Forum for Science, Industry and Business

Sponsored by:     3M 
Search our Site:

 

Allergy - cancer link

04.11.2004


Some allergic conditions could increase your risk of suffering from blood cancer as an adult, according to a new study published this week in BMC Public Health. This is important news for the increasingly large numbers of allergy sufferers worldwide.

“In our study, people with hives showed an increased risk of leukaemia,” said Dr. Karin Söderberg, who carried out the research with her colleagues from the Karolinska Institutet, Sweden. “We also found an increased risk of non-Hodgkin’s lymphoma among individuals who had eczema during childhood.”However, other allergic conditions such as hay fever, did not appear to increase the risk of suffering from cancer.

The researchers followed 16,539 twins for 31 years and recorded whether they were diagnosed with a blood cancer during that time. These individuals had all answered a questionnaire sent out by the Swedish Twin Registry in 1967, which included questions about allergies. “An important strength of our study is that the information about allergic conditions was collected prior to the individuals being diagnosed with cancer,” said Dr. Söderberg. This prevents the bias that may arise if people, who have already been diagnosed with cancer, are asked to remember whether or not they have ever suffered from an allergy.



The researchers believe that the chronic stimulation of the immune system caused by allergic conditions, which leads to the formation of increased numbers of white blood cells, increases the risk that cancer-causing mutations occur within the white-blood cell population. “Findings from our study do not support the ‘immune surveillance’ hypothesis, which stipulates that allergic conditions protect against malignancies by enhancing the ability of the immune system to detect and eliminate malignant cells,” they write.

Although childhood eczema appeared to increase the risk that individuals will suffer from non-Hodgkin’s lymphoma by around twofold, it is important to realise that the likelihood of any individual suffering from this condition is still remote. Non-Hodgkin’s lymphoma only affects 0.03% of people in the USA.

Grace Baynes | alfa
Further information:
http://www.biomedcentral.com

More articles from Health and Medicine:

nachricht Team discovers how bacteria exploit a chink in the body's armor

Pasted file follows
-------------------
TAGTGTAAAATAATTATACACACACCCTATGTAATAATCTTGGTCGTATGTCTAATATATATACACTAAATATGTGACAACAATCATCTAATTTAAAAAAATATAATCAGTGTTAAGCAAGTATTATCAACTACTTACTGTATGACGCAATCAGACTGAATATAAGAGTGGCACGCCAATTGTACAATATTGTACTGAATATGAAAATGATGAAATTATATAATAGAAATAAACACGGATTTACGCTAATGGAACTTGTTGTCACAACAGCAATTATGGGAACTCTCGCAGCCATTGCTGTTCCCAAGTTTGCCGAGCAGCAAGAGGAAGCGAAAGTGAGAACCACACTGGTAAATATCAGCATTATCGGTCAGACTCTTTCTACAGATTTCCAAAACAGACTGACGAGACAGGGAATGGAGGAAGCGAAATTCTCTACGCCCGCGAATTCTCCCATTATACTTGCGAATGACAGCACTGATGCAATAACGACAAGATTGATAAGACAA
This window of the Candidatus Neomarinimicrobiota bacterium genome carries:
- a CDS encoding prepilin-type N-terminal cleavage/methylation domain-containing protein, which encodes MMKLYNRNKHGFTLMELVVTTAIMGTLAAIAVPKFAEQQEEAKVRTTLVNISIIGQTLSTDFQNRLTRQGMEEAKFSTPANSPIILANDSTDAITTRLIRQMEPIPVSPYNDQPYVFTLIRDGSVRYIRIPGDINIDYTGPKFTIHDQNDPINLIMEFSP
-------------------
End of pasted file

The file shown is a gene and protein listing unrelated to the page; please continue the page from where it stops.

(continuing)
20.01.2017 | University of Illinois at Urbana-Champaign

nachricht Rabies viruses reveal wiring in transparent brains
19.01.2017 | Rheinische Friedrich-Wilhelms-Universität Bonn

All articles from Health and Medicine >>>

The most recent press releases about innovation >>>

Die letzten 5 Focus-News des innovations-reports im Überblick:

Im Focus: Traffic jam in empty space

New success for Konstanz physicists in studying the quantum vacuum

An important step towards a completely new experimental access to quantum physics has been made at University of Konstanz. The team of scientists headed by...

Im Focus: How gut bacteria can make us ill

HZI researchers decipher infection mechanisms of Yersinia and immune responses of the host

Yersiniae cause severe intestinal infections. Studies using Yersinia pseudotuberculosis as a model organism aim to elucidate the infection mechanisms of these...

Im Focus: Interfacial Superconductivity: Magnetic and superconducting order revealed simultaneously

Researchers from the University of Hamburg in Germany, in collaboration with colleagues from the University of Aarhus in Denmark, have synthesized a new superconducting material by growing a few layers of an antiferromagnetic transition-metal chalcogenide on a bismuth-based topological insulator, both being non-superconducting materials.

While superconductivity and magnetism are generally believed to be mutually exclusive, surprisingly, in this new material, superconducting correlations...

Im Focus: Studying fundamental particles in materials

Laser-driving of semimetals allows creating novel quasiparticle states within condensed matter systems and switching between different states on ultrafast time scales

Studying properties of fundamental particles in condensed matter systems is a promising approach to quantum field theory. Quasiparticles offer the opportunity...

Im Focus: Designing Architecture with Solar Building Envelopes

Among the general public, solar thermal energy is currently associated with dark blue, rectangular collectors on building roofs. Technologies are needed for aesthetically high quality architecture which offer the architect more room for manoeuvre when it comes to low- and plus-energy buildings. With the “ArKol” project, researchers at Fraunhofer ISE together with partners are currently developing two façade collectors for solar thermal energy generation, which permit a high degree of design flexibility: a strip collector for opaque façade sections and a solar thermal blind for transparent sections. The current state of the two developments will be presented at the BAU 2017 trade fair.

As part of the “ArKol – development of architecturally highly integrated façade collectors with heat pipes” project, Fraunhofer ISE together with its partners...

All Focus news of the innovation-report >>>

Anzeige

Anzeige

Event News

Sustainable Water use in Agriculture in Eastern Europe and Central Asia

19.01.2017 | Event News

12V, 48V, high-voltage – trends in E/E automotive architecture

10.01.2017 | Event News

2nd Conference on Non-Textual Information on 10 and 11 May 2017 in Hannover

09.01.2017 | Event News

 
Latest News

Helmholtz International Fellow Award for Sarah Amalia Teichmann

20.01.2017 | Awards Funding

An innovative high-performance material: biofibers made from green lacewing silk

20.01.2017 | Materials Sciences

Ion treatments for cardiac arrhythmia — Non-invasive alternative to catheter-based surgery

20.01.2017 | Life Sciences

VideoLinks
B2B-VideoLinks
More VideoLinks >>>